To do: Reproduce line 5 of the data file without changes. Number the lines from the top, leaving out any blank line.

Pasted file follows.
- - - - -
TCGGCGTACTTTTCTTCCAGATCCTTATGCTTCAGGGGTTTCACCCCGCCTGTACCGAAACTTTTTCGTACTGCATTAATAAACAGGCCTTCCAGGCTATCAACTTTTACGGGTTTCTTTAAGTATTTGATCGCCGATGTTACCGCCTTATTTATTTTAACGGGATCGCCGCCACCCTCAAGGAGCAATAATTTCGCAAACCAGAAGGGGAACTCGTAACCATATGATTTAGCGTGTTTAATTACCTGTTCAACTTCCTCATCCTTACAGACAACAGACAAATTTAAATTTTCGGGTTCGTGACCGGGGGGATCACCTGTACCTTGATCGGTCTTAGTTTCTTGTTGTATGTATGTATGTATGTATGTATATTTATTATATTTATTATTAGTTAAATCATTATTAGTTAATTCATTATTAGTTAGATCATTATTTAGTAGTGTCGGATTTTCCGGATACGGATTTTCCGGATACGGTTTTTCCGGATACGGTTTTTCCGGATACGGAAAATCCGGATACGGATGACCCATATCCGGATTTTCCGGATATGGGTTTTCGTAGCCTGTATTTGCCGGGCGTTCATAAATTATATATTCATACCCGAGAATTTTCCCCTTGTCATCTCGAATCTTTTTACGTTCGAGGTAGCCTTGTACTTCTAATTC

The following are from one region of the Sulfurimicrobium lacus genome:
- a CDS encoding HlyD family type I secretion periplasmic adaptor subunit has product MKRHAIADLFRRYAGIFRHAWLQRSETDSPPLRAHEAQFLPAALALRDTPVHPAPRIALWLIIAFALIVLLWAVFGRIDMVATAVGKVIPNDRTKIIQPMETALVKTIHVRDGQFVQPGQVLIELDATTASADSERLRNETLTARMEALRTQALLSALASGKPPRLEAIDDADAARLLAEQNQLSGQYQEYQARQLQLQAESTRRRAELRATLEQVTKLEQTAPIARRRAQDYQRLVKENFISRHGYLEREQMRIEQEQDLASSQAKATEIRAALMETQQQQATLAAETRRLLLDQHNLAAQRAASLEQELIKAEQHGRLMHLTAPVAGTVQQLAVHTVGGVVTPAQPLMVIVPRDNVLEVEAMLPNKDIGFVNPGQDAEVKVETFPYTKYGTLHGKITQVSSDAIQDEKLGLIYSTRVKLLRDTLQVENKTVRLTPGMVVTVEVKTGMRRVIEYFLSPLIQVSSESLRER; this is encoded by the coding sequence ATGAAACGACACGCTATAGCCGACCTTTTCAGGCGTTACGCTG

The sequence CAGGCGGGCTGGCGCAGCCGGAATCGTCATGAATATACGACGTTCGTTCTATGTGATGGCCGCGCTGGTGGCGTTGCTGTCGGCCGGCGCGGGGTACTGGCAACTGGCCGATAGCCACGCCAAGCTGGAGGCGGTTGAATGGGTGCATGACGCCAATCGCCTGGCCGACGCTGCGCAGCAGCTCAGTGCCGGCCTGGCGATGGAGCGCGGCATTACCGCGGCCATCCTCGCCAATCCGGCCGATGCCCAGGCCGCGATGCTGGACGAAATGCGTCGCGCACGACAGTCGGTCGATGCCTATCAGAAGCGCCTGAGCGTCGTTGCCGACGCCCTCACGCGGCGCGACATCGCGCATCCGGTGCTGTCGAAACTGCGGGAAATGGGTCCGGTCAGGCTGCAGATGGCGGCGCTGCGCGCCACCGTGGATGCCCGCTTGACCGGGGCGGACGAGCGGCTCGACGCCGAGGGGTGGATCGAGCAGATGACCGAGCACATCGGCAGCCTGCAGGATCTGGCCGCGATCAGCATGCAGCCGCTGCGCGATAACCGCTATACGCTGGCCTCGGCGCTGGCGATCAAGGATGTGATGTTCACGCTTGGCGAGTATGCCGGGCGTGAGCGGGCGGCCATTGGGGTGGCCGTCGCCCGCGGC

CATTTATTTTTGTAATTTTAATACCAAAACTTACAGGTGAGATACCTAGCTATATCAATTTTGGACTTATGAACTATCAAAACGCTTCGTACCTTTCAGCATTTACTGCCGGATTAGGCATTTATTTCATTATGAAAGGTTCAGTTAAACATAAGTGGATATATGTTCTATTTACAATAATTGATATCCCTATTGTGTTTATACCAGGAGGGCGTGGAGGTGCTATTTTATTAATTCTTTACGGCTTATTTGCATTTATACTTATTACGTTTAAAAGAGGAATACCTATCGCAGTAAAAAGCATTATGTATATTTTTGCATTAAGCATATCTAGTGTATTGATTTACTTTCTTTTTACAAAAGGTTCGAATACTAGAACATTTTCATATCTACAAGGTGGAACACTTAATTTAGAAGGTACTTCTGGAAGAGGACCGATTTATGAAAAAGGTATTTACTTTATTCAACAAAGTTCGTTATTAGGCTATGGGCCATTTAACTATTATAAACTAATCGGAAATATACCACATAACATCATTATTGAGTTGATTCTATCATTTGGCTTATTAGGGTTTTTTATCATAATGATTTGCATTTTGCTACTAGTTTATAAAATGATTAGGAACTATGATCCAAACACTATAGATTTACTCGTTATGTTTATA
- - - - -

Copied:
CATTTATTTTTGTAATTTTAATACCAAAACTTACAGGTGAGATACCTAGCTATATCAATTTTGGACTTATGAACTATCAAAACGCTTCGTACCTTTCAGCATTTACTGCCGGATTAGGCATTTATTTCATTATGAAAGGTTCAGTTAAACATAAGTGGATATATGTTCTATTTACAATAATTGATATCCCTATTGTGTTTATACCAGGAGGGCGTGGAGGTGCTATTTTATTAATTCTTTACGGCTTATTTGCATTTATACTTATTACGTTTAAAAGAGGAATACCTATCGCAGTAAAAAGCATTATGTATATTTTTGCATTAAGCATATCTAGTGTATTGATTTACTTTCTTTTTACAAAAGGTTCGAATACTAGAACATTTTCATATCTACAAGGTGGAACACTTAATTTAGAAGGTACTTCTGGAAGAGGACCGATTTATGAAAAAGGTATTTACTTTATTCAACAAAGTTCGTTATTAGGCTATGGGCCATTTAACTATTATAAACTAATCGGAAATATACCACATAACATCATTATTGAGTTGATTCTATCATTTGGCTTATTAGGGTTTTTTATCATAATGATTTGCATTTTGCTACTAGTTTATAAAATGATTAGGAACTATGATCCAAACACTATAGATTTACTCGTTATGTTTATA